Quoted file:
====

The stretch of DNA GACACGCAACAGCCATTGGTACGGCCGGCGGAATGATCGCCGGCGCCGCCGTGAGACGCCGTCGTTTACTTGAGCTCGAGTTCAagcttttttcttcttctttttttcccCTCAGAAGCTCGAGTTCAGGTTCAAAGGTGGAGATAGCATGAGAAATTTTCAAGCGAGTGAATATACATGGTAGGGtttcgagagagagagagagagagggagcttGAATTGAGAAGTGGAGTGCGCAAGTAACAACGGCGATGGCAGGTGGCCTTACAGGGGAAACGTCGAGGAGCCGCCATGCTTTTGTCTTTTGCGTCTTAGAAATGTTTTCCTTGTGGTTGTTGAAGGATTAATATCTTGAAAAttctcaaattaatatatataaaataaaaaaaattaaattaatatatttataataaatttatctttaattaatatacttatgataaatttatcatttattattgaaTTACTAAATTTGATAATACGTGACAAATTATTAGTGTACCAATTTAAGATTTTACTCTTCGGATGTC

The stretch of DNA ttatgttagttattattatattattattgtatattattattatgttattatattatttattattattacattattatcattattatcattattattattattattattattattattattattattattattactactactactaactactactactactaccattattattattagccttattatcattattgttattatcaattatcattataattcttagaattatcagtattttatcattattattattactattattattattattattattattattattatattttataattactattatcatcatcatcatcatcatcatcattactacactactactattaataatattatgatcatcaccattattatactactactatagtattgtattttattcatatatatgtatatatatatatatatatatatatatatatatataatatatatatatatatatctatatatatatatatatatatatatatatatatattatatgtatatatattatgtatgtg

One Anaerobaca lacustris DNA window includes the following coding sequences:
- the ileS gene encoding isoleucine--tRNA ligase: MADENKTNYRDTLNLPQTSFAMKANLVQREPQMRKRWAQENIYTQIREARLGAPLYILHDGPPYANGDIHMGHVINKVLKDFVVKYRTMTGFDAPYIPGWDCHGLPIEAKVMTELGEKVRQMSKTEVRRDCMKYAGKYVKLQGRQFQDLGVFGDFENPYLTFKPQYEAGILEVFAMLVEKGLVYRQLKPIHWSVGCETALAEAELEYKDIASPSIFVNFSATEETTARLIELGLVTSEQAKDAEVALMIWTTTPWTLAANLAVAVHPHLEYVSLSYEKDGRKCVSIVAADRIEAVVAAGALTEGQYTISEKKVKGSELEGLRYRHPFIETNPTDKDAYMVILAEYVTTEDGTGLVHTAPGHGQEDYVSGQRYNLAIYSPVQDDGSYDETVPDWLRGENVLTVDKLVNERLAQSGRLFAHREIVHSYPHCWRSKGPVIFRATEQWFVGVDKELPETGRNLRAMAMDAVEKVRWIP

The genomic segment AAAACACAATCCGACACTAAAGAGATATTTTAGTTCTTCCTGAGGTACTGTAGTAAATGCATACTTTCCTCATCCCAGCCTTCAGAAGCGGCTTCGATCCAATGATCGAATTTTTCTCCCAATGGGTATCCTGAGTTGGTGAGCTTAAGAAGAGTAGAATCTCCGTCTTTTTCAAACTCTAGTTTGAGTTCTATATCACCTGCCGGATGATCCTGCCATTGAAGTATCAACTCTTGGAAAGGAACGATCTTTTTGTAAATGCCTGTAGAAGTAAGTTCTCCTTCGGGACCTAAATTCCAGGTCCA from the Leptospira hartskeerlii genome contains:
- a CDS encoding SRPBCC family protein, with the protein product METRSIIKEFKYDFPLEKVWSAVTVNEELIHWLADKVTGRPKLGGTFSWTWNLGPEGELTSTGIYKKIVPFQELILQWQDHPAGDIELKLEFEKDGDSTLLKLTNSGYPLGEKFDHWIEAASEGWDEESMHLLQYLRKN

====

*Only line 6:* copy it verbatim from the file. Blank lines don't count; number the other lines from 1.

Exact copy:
- a CDS encoding SRPBCC family protein, with the protein product METRSIIKEFKYDFPLEKVWSAVTVNEELIHWLADKVTGRPKLGGTFSWTWNLGPEGELTSTGIYKKIVPFQELILQWQDHPAGDIELKLEFEKDGDSTLLKLTNSGYPLGEKFDHWIEAASEGWDEESMHLLQYLRKN